A study published in Dermatologic Surgery (December 2020) investigated how timing of topical application, needle length and device type affects penetration in device-assisted drug delivery procedures.
The researchers harvested skin from cosmetic surgeries and treated it with black ink either before or after treatment with a microneedling pen (MP), roller or fractional ablative CO2 laser; the skin was then incubated for different time intervals. After one and three hours, the ink applied prior to MP treatment penetrated the skin deeper than the ink applied after MP. Ink applied prior to MP also showed deeper penetration than ink applied before or after treatment with a roller.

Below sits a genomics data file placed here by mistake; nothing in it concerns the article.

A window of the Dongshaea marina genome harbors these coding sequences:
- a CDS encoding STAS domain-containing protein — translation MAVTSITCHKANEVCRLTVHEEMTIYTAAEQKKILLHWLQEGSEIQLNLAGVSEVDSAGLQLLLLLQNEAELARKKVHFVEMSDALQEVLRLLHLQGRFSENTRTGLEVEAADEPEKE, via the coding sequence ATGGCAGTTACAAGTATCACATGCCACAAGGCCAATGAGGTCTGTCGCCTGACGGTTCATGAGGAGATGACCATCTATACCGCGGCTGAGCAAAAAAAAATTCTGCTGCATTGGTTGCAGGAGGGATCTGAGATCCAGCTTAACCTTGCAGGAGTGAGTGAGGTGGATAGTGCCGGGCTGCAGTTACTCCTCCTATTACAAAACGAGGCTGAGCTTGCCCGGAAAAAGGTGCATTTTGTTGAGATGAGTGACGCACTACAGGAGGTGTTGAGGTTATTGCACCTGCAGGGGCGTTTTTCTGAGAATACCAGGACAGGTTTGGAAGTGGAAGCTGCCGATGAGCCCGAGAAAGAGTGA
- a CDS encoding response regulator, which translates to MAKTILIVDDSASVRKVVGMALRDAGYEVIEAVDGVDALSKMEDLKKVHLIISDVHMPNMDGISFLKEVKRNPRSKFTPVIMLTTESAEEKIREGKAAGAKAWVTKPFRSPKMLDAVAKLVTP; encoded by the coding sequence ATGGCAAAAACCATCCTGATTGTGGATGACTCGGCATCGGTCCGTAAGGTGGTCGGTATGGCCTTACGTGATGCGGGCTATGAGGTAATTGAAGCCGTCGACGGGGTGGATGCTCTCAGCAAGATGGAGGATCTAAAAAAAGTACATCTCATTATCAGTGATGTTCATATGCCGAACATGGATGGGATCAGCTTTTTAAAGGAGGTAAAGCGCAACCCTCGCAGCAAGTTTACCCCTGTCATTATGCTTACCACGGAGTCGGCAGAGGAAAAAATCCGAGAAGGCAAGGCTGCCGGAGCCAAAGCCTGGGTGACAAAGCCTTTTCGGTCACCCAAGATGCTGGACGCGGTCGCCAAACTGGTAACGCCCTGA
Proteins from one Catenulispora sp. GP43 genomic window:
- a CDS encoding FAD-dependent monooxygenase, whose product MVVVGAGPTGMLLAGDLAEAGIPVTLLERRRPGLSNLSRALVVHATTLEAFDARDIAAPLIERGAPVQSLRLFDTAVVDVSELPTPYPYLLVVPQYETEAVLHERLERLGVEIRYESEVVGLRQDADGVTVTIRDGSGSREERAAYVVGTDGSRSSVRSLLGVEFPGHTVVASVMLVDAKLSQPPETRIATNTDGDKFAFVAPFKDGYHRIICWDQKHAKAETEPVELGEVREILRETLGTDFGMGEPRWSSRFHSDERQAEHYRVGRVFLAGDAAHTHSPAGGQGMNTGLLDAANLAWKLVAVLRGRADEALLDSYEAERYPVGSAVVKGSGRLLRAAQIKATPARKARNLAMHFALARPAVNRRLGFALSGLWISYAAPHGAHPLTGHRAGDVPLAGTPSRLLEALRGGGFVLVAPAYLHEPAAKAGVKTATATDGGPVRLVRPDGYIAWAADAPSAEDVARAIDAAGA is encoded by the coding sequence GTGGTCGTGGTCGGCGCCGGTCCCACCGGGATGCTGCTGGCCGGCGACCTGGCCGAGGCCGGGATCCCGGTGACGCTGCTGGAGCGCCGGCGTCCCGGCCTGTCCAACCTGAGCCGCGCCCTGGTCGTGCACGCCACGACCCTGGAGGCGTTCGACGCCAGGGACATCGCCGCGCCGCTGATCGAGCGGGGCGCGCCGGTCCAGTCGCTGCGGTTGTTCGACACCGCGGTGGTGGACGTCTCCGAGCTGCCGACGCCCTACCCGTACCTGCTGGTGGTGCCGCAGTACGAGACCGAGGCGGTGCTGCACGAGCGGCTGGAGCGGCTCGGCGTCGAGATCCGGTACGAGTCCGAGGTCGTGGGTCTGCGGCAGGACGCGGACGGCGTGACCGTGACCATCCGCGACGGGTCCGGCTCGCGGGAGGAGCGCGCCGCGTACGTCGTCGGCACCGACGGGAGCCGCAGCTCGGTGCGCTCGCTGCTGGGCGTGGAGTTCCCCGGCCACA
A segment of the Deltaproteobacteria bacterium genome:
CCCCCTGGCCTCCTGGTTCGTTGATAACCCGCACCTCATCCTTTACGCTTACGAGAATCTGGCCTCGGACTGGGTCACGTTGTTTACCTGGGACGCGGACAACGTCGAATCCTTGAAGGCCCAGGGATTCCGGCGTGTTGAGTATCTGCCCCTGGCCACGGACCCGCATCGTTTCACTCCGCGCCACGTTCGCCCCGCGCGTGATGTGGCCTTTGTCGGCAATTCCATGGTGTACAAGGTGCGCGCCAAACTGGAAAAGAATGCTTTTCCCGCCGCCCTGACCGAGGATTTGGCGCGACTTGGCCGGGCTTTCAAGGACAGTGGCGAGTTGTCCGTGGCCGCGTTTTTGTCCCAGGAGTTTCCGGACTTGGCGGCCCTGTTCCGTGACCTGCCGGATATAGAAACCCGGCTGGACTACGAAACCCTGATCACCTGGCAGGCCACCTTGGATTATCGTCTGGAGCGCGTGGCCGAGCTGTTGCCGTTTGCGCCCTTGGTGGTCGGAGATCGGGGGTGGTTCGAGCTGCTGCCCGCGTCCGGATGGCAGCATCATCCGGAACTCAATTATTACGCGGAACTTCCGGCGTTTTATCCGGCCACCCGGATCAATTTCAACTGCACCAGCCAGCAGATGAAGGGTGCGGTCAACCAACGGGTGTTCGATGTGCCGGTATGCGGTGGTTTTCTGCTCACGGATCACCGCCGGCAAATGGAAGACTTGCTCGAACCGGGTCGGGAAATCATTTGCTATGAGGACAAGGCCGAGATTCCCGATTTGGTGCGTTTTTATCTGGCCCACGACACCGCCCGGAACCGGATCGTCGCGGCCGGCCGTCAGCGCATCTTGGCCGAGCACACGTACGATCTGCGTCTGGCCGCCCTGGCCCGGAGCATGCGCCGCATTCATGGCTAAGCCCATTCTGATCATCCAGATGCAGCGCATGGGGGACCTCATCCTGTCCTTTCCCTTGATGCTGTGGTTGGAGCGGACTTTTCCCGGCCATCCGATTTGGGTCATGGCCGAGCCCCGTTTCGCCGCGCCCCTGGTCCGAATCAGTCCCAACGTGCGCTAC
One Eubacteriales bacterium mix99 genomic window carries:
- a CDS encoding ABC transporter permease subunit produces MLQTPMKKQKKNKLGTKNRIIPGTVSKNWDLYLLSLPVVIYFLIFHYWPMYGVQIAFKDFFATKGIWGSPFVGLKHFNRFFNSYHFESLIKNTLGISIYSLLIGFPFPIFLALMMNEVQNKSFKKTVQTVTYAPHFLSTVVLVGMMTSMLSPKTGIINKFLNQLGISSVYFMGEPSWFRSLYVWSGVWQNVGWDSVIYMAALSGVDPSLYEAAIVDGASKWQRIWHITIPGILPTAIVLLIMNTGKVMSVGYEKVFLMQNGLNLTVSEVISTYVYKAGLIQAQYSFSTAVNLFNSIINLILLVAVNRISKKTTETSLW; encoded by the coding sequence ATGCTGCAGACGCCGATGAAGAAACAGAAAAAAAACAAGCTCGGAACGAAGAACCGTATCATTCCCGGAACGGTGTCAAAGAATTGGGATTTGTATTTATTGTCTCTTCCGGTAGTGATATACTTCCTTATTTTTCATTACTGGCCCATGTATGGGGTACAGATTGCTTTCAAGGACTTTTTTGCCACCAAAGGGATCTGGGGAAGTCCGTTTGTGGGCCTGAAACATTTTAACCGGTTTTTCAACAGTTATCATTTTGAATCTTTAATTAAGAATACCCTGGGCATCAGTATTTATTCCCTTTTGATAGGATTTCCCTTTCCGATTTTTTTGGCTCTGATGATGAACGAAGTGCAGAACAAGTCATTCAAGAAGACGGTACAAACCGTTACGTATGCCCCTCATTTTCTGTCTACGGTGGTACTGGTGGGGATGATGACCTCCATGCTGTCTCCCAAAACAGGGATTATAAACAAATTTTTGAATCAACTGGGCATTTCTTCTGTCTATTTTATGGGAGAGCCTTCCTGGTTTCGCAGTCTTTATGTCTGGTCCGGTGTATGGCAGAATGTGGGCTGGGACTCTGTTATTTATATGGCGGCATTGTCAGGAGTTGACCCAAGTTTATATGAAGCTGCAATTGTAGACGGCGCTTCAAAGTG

When comparing penetration of ink applied prior to MP vs. fractional ablative CO2 laser, MP treatment caused a lateral extension of the ink beyond the microchannels with increased ink penetration over time. CO2 laser demonstrated ink localization within microthermal zones without time-dependent increases in depth after 30 minutes. Ink penetration increased by .06mm per 1 mm increase in needle length.
Overall, the ink applied before MP resulted in deeper penetration with the channels exhibiting increased penetration with lateral extension of the product over time.
Read the full study here.